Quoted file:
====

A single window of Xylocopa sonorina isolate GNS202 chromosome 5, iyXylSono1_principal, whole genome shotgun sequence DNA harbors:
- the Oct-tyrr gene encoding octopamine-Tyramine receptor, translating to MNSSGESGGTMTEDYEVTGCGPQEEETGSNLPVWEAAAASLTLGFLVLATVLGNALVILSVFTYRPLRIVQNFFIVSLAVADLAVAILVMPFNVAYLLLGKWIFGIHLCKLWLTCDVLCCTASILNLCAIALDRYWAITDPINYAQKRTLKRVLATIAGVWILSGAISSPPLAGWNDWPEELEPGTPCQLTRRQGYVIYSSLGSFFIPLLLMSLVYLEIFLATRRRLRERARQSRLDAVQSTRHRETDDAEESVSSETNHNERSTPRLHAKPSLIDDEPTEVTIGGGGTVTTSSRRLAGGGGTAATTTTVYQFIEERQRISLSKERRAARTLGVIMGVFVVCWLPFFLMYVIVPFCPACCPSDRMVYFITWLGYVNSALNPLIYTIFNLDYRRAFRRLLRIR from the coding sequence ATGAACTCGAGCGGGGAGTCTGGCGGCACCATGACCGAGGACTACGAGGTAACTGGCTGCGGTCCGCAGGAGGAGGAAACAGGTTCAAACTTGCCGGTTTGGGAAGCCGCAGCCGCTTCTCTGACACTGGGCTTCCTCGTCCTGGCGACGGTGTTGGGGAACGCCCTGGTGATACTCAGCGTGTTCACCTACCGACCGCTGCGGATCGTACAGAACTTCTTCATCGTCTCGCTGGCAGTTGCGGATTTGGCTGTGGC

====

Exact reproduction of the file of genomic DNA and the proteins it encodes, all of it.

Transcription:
A single window of Xylocopa sonorina isolate GNS202 chromosome 5, iyXylSono1_principal, whole genome shotgun sequence DNA harbors:
- the Oct-tyrr gene encoding octopamine-Tyramine receptor, translating to MNSSGESGGTMTEDYEVTGCGPQEEETGSNLPVWEAAAASLTLGFLVLATVLGNALVILSVFTYRPLRIVQNFFIVSLAVADLAVAILVMPFNVAYLLLGKWIFGIHLCKLWLTCDVLCCTASILNLCAIALDRYWAITDPINYAQKRTLKRVLATIAGVWILSGAISSPPLAGWNDWPEELEPGTPCQLTRRQGYVIYSSLGSFFIPLLLMSLVYLEIFLATRRRLRERARQSRLDAVQSTRHRETDDAEESVSSETNHNERSTPRLHAKPSLIDDEPTEVTIGGGGTVTTSSRRLAGGGGTAATTTTVYQFIEERQRISLSKERRAARTLGVIMGVFVVCWLPFFLMYVIVPFCPACCPSDRMVYFITWLGYVNSALNPLIYTIFNLDYRRAFRRLLRIR from the coding sequence ATGAACTCGAGCGGGGAGTCTGGCGGCACCATGACCGAGGACTACGAGGTAACTGGCTGCGGTCCGCAGGAGGAGGAAACAGGTTCAAACTTGCCGGTTTGGGAAGCCGCAGCCGCTTCTCTGACACTGGGCTTCCTCGTCCTGGCGACGGTGTTGGGGAACGCCCTGGTGATACTCAGCGTGTTCACCTACCGACCGCTGCGGATCGTACAGAACTTCTTCATCGTCTCGCTGGCAGTTGCGGATTTGGCTGTGGC